Seven months after Katrina, two months before the new hurricane season and one day after R. David Paulison was nominated to be the new head of the Federal Emergency Management Agency, two men who once held that job said they would not have taken it this time.
"If I had been Mr. Paulison, I would have said, 'You can take it and put it somewhere,'" said James Lee Witt, former FEMA director.
Witt is widely credited with rebuilding FEMA in the 1990s. He said Paulison -- who was reportedly offered the job after seven others turned it down -- will have trouble dealing with the next big storm because FEMA is underfunded, understaffed and overwhelmed by bureaucracy. It's now under the sprawling Department of Homeland Security.
"You know what they're making FEMA right now?" Witt said. "They're making them a logistics and check-writing agency."
His sentiments were echoed in a panel discussion today at the New School in Manhattan by another former FEMA director, the much-maligned Michael Brown, blamed for failures during Katrina. Brown said unless FEMA is pulled out from under Homeland Security, Paulison will be hobbled.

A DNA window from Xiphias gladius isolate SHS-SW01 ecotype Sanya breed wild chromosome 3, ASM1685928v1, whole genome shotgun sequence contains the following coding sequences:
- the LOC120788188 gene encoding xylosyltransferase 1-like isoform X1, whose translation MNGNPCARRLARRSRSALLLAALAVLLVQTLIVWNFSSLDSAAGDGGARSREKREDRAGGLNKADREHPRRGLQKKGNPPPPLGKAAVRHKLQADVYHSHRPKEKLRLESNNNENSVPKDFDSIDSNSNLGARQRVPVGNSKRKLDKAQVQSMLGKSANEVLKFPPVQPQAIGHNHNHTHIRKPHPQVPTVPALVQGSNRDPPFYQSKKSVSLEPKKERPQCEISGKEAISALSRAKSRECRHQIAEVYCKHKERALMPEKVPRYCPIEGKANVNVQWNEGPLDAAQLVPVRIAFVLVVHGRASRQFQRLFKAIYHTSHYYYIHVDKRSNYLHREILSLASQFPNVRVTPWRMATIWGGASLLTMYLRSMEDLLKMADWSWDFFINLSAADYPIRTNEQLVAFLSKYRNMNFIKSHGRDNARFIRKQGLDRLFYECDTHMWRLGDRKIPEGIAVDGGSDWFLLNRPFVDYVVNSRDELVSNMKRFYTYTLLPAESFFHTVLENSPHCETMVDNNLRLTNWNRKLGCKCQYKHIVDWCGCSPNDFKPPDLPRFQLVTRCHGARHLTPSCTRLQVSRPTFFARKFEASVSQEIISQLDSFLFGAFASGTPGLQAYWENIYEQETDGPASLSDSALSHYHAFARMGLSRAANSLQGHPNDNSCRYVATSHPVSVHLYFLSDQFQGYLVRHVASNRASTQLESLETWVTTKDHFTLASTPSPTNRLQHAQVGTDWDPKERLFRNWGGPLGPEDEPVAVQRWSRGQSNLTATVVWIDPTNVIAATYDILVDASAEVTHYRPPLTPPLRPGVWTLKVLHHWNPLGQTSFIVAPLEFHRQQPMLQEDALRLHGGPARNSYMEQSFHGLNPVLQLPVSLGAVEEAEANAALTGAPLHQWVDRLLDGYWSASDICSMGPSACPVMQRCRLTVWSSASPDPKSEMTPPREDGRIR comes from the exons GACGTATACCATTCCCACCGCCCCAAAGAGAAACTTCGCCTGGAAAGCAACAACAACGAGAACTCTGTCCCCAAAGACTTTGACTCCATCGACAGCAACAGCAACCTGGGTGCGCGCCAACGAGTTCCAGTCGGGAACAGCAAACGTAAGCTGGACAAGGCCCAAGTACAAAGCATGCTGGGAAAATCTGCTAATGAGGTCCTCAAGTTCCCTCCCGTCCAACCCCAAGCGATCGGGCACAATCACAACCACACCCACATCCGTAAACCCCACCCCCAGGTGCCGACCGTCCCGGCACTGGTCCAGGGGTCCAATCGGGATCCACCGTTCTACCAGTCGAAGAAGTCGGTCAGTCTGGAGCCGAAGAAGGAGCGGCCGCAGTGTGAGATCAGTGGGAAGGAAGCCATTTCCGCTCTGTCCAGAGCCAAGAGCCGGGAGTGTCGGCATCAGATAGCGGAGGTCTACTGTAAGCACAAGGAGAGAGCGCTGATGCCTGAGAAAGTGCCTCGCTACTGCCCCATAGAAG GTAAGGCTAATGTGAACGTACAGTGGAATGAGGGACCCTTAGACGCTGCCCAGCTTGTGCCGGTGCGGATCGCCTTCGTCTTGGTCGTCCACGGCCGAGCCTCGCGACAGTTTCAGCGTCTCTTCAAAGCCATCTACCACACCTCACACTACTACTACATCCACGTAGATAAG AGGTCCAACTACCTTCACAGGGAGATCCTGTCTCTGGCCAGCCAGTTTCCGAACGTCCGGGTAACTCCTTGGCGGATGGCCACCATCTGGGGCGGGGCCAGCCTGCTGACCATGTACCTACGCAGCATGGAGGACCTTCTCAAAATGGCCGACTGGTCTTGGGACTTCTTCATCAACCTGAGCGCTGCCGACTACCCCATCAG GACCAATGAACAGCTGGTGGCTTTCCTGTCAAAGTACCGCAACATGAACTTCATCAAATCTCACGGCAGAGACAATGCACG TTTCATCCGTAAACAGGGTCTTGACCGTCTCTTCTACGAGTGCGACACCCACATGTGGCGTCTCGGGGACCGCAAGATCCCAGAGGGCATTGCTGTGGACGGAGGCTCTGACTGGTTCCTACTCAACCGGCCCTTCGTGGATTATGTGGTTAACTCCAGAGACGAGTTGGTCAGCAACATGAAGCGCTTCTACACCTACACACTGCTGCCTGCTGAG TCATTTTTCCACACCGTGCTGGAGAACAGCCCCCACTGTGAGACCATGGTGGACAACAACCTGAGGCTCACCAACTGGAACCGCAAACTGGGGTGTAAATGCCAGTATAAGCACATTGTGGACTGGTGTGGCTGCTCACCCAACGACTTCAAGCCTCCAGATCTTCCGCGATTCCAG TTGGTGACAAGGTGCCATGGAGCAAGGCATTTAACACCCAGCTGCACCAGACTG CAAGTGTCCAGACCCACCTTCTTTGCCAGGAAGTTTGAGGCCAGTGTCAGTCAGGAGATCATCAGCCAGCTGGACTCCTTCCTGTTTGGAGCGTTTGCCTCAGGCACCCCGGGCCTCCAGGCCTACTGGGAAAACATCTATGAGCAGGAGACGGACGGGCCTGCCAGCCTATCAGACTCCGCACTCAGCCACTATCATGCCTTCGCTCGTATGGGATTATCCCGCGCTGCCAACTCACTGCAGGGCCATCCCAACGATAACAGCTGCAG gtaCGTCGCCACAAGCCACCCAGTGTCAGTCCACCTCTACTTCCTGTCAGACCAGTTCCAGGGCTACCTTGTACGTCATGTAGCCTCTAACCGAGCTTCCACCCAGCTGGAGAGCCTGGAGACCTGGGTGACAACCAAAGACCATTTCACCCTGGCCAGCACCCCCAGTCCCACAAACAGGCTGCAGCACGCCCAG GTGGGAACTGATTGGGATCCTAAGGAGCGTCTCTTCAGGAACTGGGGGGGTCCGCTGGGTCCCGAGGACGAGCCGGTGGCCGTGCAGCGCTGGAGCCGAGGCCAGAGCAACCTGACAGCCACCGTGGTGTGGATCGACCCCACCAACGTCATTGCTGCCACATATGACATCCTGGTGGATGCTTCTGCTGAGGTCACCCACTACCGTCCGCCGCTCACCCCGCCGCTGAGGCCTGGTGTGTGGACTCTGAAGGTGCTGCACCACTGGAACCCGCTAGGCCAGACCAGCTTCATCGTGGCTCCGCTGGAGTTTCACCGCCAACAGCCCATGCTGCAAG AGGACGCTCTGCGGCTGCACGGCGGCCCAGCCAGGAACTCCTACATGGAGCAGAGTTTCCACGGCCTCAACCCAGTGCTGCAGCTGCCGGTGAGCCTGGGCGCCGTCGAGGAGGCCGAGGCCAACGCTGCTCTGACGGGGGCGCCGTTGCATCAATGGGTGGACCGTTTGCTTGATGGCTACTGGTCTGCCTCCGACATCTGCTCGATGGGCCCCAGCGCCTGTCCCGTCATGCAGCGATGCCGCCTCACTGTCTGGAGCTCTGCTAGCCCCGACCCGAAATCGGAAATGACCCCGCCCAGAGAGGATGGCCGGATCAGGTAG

"The current structure at FEMA is not going to allow him to succeed," Brown said.
According to Witt, we are no better prepared for hurricanes seven months after Katrina. "What's changed?" he said.
Paulison said that a lot has changed at FEMA. It's hiring new people, buying new communications equipment and honing its emergency plans, he said.
"Both of those men are colleagues of mine," Paulison said. "They have their opinion, I have mine. I'm simply gonna focus on what I have to do and not necessarily focus on the people shooting arrows."
He said FEMA is ready for the hurricane season, but most experts who spoke with ABC News said FEMA is probably no better prepared now than it was before Katrina.
ABC News' Dan Harris reported this story for "World News Tonight."